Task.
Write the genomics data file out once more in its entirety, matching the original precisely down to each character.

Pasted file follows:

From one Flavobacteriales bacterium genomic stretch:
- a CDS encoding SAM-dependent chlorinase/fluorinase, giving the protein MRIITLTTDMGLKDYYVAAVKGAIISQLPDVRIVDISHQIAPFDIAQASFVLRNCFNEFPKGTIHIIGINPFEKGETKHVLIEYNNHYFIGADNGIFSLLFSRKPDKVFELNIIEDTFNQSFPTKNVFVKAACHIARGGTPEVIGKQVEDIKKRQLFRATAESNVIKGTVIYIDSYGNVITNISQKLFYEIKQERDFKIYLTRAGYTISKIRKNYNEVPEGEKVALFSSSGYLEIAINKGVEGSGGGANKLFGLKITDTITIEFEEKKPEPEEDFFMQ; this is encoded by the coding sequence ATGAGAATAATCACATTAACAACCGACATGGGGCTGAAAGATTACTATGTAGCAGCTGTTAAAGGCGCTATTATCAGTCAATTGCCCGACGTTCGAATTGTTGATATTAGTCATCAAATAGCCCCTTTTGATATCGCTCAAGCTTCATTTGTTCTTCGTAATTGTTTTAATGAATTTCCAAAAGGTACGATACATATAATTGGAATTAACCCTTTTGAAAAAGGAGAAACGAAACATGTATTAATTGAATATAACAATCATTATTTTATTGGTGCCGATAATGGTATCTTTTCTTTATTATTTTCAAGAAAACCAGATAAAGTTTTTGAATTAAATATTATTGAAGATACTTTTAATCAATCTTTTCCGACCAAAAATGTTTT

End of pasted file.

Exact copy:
From one Flavobacteriales bacterium genomic stretch:
- a CDS encoding SAM-dependent chlorinase/fluorinase, giving the protein MRIITLTTDMGLKDYYVAAVKGAIISQLPDVRIVDISHQIAPFDIAQASFVLRNCFNEFPKGTIHIIGINPFEKGETKHVLIEYNNHYFIGADNGIFSLLFSRKPDKVFELNIIEDTFNQSFPTKNVFVKAACHIARGGTPEVIGKQVEDIKKRQLFRATAESNVIKGTVIYIDSYGNVITNISQKLFYEIKQERDFKIYLTRAGYTISKIRKNYNEVPEGEKVALFSSSGYLEIAINKGVEGSGGGANKLFGLKITDTITIEFEEKKPEPEEDFFMQ; this is encoded by the coding sequence ATGAGAATAATCACATTAACAACCGACATGGGGCTGAAAGATTACTATGTAGCAGCTGTTAAAGGCGCTATTATCAGTCAATTGCCCGACGTTCGAATTGTTGATATTAGTCATCAAATAGCCCCTTTTGATATCGCTCAAGCTTCATTTGTTCTTCGTAATTGTTTTAATGAATTTCCAAAAGGTACGATACATATAATTGGAATTAACCCTTTTGAAAAAGGAGAAACGAAACATGTATTAATTGAATATAACAATCATTATTTTATTGGTGCCGATAATGGTATCTTTTCTTTATTATTTTCAAGAAAACCAGATAAAGTTTTTGAATTAAATATTATTGAAGATACTTTTAATCAATCTTTTCCGACCAAAAATGTTTT